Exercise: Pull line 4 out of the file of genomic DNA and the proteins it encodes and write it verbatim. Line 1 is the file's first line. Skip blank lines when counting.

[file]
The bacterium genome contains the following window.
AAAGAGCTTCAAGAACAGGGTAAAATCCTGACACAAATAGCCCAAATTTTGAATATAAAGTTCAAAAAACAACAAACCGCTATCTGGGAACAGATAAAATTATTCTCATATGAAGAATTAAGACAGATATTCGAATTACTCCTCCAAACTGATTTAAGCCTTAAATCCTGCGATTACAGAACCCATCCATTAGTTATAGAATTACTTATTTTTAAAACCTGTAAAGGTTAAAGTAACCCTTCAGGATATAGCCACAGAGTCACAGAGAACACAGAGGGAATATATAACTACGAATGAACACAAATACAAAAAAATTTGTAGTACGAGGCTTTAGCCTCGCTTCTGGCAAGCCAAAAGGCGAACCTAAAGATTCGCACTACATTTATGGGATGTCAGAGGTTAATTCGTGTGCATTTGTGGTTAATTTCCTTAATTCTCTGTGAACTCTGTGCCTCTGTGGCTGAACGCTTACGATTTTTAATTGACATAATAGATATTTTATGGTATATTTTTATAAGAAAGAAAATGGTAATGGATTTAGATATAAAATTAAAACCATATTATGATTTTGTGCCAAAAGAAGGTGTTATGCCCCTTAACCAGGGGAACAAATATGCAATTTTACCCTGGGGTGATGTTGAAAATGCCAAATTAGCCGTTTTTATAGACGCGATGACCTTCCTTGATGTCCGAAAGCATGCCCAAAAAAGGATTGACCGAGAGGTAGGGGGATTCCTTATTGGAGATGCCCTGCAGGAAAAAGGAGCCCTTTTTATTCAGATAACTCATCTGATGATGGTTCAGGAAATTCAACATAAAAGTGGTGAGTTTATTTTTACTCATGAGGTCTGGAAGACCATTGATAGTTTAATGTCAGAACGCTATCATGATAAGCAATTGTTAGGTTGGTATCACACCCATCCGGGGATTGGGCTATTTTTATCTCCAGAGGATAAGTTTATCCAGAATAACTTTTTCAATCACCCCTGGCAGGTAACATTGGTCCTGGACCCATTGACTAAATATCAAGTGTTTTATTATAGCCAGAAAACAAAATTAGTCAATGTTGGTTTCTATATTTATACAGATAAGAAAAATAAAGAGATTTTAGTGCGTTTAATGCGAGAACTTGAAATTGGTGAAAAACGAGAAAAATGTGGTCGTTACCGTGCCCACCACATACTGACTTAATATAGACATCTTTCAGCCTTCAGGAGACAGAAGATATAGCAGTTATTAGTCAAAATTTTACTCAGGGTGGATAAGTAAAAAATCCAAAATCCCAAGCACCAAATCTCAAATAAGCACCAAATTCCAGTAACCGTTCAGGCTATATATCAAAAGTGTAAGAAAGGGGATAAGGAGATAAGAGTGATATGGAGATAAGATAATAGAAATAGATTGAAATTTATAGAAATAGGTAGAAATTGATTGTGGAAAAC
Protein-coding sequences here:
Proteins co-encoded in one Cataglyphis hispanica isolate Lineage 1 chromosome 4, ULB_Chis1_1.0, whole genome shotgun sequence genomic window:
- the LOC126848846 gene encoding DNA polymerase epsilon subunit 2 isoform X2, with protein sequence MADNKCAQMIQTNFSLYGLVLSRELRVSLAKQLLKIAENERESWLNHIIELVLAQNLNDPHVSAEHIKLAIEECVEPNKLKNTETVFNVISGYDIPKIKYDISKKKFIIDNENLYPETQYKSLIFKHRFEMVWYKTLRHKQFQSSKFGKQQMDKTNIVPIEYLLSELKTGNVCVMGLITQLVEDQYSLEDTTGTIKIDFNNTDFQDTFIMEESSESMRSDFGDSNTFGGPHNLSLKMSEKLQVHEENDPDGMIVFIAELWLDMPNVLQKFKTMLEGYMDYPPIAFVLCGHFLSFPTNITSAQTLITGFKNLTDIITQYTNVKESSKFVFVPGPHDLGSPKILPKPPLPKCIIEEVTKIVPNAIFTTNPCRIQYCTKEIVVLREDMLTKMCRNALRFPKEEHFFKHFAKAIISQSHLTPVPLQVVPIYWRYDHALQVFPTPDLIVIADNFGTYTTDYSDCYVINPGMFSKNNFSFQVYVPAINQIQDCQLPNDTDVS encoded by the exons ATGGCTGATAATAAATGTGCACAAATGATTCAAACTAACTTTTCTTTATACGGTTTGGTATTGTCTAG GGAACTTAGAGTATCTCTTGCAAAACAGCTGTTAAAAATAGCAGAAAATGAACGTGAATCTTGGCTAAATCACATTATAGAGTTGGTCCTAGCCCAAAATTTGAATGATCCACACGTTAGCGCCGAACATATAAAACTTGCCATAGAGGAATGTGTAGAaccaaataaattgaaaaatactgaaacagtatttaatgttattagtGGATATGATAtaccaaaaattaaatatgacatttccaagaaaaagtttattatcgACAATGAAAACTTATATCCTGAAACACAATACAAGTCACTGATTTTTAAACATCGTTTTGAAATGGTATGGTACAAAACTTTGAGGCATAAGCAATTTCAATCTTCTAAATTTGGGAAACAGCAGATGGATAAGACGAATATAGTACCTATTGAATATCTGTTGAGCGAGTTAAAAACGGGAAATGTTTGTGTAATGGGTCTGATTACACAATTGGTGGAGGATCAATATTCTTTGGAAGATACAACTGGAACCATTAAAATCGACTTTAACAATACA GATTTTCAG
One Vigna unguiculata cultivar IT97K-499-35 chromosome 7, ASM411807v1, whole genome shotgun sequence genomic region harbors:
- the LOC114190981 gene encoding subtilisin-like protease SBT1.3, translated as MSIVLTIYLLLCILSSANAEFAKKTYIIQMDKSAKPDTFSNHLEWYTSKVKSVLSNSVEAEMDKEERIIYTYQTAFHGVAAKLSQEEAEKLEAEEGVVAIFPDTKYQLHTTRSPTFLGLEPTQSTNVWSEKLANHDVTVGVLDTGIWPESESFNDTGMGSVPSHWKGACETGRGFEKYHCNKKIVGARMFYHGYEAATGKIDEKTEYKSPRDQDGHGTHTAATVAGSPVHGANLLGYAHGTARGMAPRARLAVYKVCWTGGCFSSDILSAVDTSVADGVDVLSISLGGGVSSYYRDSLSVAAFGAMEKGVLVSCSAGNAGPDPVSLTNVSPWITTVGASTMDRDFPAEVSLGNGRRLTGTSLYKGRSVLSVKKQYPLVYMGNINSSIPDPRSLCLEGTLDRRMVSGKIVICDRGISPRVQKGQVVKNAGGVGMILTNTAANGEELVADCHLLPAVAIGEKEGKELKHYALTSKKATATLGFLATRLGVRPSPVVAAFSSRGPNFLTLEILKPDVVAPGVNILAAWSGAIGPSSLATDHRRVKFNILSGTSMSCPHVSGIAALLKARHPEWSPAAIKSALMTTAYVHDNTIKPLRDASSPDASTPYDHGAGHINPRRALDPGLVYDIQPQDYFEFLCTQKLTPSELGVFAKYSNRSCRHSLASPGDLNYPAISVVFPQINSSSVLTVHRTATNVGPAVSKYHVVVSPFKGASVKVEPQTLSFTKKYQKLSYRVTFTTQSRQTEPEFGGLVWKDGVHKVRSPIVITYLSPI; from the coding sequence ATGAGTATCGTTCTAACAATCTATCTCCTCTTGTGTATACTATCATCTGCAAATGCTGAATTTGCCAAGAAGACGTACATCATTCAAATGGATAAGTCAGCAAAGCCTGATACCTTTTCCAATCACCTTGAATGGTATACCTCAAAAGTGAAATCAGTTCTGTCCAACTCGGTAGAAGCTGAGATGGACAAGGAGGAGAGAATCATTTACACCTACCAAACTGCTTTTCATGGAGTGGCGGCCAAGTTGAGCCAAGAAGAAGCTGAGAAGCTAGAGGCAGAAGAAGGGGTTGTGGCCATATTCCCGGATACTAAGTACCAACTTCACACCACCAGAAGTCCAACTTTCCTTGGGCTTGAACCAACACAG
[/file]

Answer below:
Proteins co-encoded in one Cataglyphis hispanica isolate Lineage 1 chromosome 4, ULB_Chis1_1.0, whole genome shotgun sequence genomic window: